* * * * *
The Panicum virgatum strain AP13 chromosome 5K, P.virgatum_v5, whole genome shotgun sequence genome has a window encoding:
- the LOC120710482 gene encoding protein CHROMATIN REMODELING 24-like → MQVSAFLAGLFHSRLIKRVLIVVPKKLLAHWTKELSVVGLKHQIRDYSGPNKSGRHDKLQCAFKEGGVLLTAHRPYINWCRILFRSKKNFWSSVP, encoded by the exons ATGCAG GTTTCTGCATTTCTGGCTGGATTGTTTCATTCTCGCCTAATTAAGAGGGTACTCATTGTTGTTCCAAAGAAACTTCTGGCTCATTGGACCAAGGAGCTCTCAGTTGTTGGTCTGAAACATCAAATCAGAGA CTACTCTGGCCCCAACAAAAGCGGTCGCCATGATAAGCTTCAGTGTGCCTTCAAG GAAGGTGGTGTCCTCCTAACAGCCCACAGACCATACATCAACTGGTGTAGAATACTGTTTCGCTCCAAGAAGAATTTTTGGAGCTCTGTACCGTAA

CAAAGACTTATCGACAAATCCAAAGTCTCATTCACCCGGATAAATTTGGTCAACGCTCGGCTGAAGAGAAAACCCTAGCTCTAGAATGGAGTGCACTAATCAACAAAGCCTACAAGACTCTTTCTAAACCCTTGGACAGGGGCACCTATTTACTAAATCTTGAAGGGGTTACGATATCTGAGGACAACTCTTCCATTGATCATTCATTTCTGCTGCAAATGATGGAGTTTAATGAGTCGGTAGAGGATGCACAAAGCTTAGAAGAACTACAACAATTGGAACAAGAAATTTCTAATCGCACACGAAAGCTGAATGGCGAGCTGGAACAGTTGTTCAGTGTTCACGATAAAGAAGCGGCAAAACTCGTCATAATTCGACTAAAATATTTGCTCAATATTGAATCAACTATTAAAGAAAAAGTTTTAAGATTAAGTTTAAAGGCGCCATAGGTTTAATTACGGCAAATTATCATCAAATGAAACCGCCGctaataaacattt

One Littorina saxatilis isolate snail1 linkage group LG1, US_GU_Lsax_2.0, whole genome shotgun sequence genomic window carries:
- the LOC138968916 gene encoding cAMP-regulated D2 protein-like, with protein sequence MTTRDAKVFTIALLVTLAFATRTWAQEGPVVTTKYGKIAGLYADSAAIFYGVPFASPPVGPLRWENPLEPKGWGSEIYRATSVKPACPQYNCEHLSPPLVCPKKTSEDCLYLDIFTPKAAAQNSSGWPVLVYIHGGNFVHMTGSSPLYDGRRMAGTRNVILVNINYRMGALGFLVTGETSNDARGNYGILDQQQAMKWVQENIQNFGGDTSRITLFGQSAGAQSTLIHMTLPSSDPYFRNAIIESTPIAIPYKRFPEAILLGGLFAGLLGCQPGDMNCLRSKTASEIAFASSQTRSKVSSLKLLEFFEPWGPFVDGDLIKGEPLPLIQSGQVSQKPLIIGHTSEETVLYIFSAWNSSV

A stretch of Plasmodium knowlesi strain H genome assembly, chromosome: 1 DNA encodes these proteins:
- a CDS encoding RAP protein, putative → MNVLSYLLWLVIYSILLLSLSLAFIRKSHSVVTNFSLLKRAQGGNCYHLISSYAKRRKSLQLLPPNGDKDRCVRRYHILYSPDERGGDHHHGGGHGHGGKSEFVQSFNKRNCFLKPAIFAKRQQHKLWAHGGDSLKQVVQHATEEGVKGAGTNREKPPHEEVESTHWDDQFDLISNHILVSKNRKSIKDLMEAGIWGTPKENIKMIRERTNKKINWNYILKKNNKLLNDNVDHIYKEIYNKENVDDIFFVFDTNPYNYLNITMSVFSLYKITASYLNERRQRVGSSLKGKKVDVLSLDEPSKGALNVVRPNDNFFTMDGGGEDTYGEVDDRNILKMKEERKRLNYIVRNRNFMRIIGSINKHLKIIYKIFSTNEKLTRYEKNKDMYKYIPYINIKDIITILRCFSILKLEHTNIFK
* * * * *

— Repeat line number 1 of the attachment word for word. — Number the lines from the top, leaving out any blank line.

The Panicum virgatum strain AP13 chromosome 5K, P.virgatum_v5, whole genome shotgun sequence genome has a window encoding: